I don't know if there's any. But does the PHP built in a web server also save its error logs in a file? For tailing purposes, like when creating virtual host in Apache.

I'm using Mac OS X.

6 Answers 6


The built-in webserver doesn't log anywhere by default, so you need to provide a php.ini for it to customise this. For example, if you created a file called php.ini with this content:

error_log = /Users/me/test.log
log_errors = on
date.timezone = UTC

Then you can start PHP's built-in webserver like this:

php -S -c php.ini

And error_log() calls will be logged to the file you've specified.

  • This was helpful, but I needed to additionally add log_errors = On to the ini file.
    – Progrock
    Commented Nov 29, 2017 at 18:46
  • 2
    Additionally I tried a relative path in the php.ini for the error log. When the built in server uses the -t directory flag, the path is relative to there, not the php.ini.
    – Progrock
    Commented Nov 29, 2017 at 18:48

Yes, PHP has built-in error log functionality. PHP logs errors to this file automatically.

If you want to log errors, use the function error_log().

The file's location changes depending upon the environment.

E.g., in Ubuntu 12.04 (Precise Pangolin), it’s


In XAMPP Windows,


In Mac OS X,


  • i forgot to mention i'm using mac os Commented Nov 25, 2014 at 9:00
  • 2
    Downvoters, your downvoting is most welcome. I am happy that my answer needs improvements/corrections. But, please post comments about my mistakes. You are my true teachers.
    – Pupil
    Commented Feb 26, 2016 at 6:34
  • 5
    Your answer missed that the OP wanted this for PHP's built-in web server, you posted the log locations for various Apache webservers. Commented Apr 12, 2016 at 8:16
  • @thenickdude, yes you are right. This is the way SO works. Thanks for the comment.
    – Pupil
    Commented Apr 12, 2016 at 8:35
  • 3
    the question is where is the error log for when the webserver is started with something like php -S localhost:8000 Commented Dec 15, 2016 at 2:08

When using PHP's built-in server on macOS, you need to specify error_log in your php.ini configuration file (php -i | grep php.ini).

If you decide with syslog (instead of a log file) such as:

error_log = syslog

Then to dump the logs, you can use log command on macOS, e.g.

log stream --predicate 'processImagePath contains "php"'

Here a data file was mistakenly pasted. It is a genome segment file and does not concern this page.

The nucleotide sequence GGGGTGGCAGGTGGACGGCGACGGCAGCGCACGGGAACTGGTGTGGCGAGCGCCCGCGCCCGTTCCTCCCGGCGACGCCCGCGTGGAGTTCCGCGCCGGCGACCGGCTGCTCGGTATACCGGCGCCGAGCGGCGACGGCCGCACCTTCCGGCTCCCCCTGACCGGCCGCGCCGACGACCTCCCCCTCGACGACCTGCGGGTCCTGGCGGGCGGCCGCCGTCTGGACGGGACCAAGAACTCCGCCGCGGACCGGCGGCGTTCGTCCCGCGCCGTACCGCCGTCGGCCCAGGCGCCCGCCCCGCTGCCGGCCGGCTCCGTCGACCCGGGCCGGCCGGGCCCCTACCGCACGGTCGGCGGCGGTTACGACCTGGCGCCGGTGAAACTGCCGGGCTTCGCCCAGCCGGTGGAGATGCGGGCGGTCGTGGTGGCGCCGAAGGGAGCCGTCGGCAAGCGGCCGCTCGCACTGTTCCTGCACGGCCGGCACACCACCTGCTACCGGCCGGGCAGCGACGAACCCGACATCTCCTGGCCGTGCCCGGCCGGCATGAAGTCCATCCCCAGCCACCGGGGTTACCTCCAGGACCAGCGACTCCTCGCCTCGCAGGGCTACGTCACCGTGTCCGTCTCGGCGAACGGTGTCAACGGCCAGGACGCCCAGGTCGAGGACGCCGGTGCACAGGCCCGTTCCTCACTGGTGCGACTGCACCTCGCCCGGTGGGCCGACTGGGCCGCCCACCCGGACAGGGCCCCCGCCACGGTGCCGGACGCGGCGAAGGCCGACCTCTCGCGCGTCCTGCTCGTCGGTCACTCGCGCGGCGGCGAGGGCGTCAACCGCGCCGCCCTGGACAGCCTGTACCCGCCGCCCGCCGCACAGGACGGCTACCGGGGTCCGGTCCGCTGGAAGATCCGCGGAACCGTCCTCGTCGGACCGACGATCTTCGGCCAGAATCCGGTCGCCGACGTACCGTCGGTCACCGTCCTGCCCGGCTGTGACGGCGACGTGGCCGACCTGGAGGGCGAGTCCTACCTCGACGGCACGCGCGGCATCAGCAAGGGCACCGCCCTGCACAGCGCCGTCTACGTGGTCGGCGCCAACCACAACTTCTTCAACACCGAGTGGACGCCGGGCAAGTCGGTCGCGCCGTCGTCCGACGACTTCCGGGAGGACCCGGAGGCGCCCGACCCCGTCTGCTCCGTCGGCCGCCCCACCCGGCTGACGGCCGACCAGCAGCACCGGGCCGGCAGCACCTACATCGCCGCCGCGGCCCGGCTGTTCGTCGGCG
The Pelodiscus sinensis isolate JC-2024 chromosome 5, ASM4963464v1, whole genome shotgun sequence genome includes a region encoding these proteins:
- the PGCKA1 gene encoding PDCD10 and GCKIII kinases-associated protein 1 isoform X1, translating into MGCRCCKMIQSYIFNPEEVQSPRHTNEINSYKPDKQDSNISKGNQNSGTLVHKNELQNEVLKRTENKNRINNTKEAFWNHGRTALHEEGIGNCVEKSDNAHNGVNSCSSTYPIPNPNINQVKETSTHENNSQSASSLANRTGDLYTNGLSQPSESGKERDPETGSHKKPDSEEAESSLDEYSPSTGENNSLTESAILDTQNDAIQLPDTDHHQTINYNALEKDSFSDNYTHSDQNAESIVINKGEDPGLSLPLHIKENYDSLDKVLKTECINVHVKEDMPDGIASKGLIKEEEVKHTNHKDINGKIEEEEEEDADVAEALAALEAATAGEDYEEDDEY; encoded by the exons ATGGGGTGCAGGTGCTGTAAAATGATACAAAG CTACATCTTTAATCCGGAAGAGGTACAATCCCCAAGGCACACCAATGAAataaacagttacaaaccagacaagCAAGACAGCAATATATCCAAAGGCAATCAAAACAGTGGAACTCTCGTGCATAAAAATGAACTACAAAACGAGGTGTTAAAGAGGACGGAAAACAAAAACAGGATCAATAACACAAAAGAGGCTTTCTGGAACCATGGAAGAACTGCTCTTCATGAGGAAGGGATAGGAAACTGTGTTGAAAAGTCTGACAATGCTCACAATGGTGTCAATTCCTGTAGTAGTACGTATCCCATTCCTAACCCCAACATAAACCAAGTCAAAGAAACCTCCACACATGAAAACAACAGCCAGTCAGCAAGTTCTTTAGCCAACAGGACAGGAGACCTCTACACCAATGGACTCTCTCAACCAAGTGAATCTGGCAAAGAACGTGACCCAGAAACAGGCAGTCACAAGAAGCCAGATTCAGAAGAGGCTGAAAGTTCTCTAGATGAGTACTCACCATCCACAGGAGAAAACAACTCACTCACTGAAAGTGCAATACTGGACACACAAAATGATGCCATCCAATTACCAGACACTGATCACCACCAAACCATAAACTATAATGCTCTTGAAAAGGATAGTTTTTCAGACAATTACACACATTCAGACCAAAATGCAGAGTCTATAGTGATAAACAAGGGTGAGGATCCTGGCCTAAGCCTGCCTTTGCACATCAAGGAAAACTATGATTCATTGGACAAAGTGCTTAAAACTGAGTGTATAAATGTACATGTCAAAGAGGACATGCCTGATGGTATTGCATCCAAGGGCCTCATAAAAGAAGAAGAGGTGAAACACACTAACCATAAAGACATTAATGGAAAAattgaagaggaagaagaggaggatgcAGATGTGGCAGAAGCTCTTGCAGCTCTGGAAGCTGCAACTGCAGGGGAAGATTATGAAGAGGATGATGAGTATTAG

Otherwise, use some specific file path for the error log (e.g. /usr/local/var/log/php-error.log ).


I primarily know Linux, but AFAIK this works the same on whatever system you can run PHP.

I recently spent an unreasonable amount of time getting Linux to run on a "obsolete" Mac Mini from 2009. I don't know how anyone tolerates that manufactured obsolescence. Android is just is bad, hiding behind that "based on Linux" nonsense. I wonder how many lawyers it took to figure that one out? Of course, GPL doesn't say anything about the hardware!

Thanks to them, when mobile devices inevitably replace laptops and desktops over the next decade, the threat of the ideas behind free software will have been mostly eliminated. They should put that kind of engineering to work in consumer smoke alarm technology.

Anyway, enough about that. I'll attempt to return to the topic and teach you how to do this in a way that will give you the tools to complete similar different tasks in the future. It's like that old saying goes, "Teach a man to fish and won't be able to sell him anymore fish"

I always like to begin with a man [command] or [command] --help . If --help or -h doesn't work, try to pass it invalid input. That will usually get it talking. Be careful at this step; it's easy to get stuck reading man pages for several hours. Try not to forget any time obligations you might be under.

php --help

Find the option to set ini variables:

-d foo[=bar]     Define INI entry foo with value 'bar'

Reading an example php.ini, we find the settings of interest.

; error_reporting
;   Default Value: E_ALL & ~E_NOTICE & ~E_STRICT & ~E_DEPRECATED
;   Development Value: E_ALL
;   Production Value: E_ALL & ~E_DEPRECATED & ~E_STRICT


; Log errors to specified file. PHP's default behavior is to leave this value
; empty.
; http://php.net/error-log
; Example:
;error_log = php_errors.log
; Log errors to syslog (Event Log on Windows).
;error_log = syslog

All the other defaults look ok so... let's try:

php -d error_reporting=E_ALL -d error_log=/desired/path/to/error.log -S

You might notice the log printing to standard error from here. Alternatively, you could redirect that by adding 2> /path/to/error.log to the end of the above command. Simpler, but then you wouldn't have learned about the -d options to set values from file php.ini and -c to use a custom file, but you'd have learned about output redirection which I'd say is a far more important concept with countless applications.


To update for macOS v10.13.5 (High Sierra): this worked for me with no need to change any PHP defaults. Just use

error_log('*** Notice this ***');

and tail the error log:

tail -f /var/log/apache2/error_log
  • 2
    The PHP built in server doesn't write to an apache error log.
    – John Hunt
    Commented Oct 17, 2018 at 10:51

If you are using macOS or Ubuntu, this the way you can easily look into the error log:

tail -f /var/log/apache2/error_log

This will give you the error log in realtime or you can use this, which will give the last error log entries:

tail /var/log/apache2/error_log
  • 1
    This is not about php's built in web server. but about apache2.
    – jrswgtr
    Commented Aug 1, 2018 at 19:53
  • I hope the question is asked for php-buiit in server and I hope this should work.
    – Balaji.J.B
    Commented Aug 1, 2018 at 20:06

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